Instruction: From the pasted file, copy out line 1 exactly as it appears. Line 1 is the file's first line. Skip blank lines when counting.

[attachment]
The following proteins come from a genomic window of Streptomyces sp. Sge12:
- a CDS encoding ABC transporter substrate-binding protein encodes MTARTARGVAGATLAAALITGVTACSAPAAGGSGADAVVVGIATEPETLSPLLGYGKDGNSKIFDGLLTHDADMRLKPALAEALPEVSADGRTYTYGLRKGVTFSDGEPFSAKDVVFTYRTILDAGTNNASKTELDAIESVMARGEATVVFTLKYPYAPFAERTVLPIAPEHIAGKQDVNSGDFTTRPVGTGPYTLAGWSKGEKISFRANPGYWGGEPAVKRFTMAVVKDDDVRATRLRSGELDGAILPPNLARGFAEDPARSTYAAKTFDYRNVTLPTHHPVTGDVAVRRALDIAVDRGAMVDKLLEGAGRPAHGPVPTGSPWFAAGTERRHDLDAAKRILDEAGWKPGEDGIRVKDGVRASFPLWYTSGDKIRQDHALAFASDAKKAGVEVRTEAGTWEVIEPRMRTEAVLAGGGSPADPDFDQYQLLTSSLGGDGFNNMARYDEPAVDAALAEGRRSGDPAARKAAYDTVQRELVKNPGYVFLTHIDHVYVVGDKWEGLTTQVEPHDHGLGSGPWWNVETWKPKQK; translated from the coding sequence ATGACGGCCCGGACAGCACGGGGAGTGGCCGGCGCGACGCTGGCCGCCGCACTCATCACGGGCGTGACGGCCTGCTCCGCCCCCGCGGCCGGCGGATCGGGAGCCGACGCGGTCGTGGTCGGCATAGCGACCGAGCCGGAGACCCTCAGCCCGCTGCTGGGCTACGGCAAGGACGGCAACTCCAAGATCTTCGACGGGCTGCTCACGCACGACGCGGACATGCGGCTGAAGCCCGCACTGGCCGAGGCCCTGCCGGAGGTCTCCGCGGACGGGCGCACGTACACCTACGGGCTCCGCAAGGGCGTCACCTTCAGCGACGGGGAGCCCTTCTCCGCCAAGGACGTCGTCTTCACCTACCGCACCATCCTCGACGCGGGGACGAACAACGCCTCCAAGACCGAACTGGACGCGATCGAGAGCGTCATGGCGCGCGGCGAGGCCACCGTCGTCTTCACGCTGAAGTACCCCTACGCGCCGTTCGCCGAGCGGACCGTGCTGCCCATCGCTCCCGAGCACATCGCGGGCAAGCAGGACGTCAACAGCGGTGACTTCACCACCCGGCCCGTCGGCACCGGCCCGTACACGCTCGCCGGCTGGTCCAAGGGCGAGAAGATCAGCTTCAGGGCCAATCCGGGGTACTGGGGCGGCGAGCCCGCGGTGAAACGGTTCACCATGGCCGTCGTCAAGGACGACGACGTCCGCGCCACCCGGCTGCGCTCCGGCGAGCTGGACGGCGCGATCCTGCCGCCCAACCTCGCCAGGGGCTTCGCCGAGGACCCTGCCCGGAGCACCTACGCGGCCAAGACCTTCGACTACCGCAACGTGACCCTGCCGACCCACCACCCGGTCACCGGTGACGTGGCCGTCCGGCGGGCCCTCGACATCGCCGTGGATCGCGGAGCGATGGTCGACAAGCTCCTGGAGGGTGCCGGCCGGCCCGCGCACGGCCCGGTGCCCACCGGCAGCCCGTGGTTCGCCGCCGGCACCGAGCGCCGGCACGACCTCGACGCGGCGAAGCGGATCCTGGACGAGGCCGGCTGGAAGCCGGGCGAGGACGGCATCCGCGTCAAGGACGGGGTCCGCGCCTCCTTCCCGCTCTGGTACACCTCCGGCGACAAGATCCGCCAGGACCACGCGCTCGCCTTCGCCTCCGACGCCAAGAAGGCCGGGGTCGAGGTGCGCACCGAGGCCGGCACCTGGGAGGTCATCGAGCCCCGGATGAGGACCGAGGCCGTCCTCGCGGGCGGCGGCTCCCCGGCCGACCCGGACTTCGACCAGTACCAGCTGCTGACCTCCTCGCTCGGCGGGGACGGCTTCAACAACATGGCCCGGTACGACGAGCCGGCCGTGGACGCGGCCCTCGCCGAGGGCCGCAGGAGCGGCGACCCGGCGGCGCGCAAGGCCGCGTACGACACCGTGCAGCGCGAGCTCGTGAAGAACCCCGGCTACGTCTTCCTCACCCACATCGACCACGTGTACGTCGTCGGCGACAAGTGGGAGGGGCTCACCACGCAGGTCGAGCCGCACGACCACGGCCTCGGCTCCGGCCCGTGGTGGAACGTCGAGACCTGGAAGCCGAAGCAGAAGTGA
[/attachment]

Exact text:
The following proteins come from a genomic window of Streptomyces sp. Sge12: